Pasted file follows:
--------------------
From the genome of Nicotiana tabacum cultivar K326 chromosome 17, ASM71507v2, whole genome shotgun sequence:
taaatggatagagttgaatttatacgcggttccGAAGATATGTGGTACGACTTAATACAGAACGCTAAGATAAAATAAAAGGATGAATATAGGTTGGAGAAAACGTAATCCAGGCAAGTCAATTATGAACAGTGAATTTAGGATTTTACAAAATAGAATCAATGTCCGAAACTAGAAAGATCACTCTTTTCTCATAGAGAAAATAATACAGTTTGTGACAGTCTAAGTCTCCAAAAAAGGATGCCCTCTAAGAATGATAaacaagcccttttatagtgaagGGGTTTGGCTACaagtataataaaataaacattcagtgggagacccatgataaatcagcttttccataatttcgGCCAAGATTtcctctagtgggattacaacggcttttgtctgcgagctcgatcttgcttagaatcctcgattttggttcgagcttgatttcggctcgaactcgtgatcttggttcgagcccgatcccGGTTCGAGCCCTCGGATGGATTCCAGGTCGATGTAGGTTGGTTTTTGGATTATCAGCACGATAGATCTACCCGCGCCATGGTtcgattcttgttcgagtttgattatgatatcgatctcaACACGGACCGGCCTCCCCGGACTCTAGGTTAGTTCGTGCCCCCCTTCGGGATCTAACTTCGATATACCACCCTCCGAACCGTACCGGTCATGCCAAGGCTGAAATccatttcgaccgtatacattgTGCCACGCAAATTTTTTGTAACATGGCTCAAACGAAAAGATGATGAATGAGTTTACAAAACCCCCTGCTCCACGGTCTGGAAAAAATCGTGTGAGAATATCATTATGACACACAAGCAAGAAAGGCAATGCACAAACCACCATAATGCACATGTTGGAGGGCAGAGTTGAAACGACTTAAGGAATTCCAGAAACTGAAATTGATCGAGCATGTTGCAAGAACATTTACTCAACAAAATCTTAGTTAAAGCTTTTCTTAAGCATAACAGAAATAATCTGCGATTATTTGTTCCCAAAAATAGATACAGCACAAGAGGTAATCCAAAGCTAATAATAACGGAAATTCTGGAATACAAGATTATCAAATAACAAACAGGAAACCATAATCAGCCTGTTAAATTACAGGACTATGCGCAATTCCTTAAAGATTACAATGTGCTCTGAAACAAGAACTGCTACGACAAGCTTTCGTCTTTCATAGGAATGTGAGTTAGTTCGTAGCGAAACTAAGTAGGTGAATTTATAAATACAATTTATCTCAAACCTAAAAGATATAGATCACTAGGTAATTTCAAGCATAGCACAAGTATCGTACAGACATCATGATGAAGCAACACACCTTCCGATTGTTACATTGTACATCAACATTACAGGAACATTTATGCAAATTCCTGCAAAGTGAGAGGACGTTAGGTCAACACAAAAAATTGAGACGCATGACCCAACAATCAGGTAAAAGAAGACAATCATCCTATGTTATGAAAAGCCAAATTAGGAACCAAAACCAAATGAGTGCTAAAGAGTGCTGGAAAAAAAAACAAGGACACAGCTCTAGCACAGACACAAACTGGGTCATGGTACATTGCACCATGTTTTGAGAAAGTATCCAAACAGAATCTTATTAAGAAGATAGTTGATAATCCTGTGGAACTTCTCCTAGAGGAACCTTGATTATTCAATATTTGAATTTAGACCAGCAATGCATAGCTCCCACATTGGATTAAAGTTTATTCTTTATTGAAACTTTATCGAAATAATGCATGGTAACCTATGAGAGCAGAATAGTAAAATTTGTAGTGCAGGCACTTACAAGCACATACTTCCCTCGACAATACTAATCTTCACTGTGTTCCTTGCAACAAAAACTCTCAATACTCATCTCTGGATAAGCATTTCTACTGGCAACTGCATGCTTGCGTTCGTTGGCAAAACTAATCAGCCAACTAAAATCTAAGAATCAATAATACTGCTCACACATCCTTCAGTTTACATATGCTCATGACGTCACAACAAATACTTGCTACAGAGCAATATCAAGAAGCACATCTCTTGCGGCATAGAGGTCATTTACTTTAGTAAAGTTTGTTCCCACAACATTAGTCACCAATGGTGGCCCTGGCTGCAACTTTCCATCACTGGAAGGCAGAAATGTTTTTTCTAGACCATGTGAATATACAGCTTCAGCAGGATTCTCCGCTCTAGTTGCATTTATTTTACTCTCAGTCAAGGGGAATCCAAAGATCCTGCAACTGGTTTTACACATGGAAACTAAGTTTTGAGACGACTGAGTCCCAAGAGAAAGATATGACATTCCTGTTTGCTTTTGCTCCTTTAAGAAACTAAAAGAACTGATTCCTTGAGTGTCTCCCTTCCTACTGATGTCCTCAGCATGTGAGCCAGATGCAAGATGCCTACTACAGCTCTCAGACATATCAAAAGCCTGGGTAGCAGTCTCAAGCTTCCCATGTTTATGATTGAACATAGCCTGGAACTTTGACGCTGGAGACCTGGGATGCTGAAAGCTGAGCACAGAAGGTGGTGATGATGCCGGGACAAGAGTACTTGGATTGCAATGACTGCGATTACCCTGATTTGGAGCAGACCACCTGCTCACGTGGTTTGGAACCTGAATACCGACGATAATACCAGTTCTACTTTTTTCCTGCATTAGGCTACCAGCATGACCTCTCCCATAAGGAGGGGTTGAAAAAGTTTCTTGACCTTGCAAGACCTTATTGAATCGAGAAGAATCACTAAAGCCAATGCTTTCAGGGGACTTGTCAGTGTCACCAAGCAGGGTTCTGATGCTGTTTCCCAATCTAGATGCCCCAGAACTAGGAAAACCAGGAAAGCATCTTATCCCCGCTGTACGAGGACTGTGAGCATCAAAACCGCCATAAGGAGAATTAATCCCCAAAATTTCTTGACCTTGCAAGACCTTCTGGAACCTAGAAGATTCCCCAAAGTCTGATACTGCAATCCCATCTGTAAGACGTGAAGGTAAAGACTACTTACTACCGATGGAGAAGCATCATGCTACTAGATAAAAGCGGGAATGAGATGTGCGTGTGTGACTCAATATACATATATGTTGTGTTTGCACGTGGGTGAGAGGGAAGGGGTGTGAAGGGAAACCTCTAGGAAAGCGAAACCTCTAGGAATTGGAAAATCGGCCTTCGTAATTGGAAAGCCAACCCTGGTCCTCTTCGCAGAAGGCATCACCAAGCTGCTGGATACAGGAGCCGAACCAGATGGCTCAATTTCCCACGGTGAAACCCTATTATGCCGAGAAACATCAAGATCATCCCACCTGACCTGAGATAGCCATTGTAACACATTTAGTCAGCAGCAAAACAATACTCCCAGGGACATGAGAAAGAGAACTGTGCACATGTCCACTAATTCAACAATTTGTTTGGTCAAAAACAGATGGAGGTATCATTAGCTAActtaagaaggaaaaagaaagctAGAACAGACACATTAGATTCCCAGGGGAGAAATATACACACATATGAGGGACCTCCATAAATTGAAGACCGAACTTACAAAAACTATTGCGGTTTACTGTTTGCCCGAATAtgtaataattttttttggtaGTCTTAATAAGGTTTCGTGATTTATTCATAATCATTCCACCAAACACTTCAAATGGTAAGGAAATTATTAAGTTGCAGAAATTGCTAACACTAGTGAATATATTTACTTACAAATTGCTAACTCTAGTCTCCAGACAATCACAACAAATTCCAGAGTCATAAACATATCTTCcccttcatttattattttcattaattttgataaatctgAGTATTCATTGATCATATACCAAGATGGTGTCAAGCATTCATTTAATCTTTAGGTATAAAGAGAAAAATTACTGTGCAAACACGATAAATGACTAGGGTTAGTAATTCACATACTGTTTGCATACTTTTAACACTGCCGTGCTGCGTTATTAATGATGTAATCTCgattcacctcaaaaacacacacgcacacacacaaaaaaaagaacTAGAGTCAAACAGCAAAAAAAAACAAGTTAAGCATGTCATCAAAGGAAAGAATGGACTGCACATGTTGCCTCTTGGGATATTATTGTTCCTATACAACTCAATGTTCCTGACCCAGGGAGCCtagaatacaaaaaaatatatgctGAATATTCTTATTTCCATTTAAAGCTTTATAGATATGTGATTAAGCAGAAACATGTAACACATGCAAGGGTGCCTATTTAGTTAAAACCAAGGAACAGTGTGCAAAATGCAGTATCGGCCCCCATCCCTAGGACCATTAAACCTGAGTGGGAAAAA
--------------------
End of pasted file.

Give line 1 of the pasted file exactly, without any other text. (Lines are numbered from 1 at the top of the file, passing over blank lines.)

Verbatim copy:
From the genome of Nicotiana tabacum cultivar K326 chromosome 17, ASM71507v2, whole genome shotgun sequence: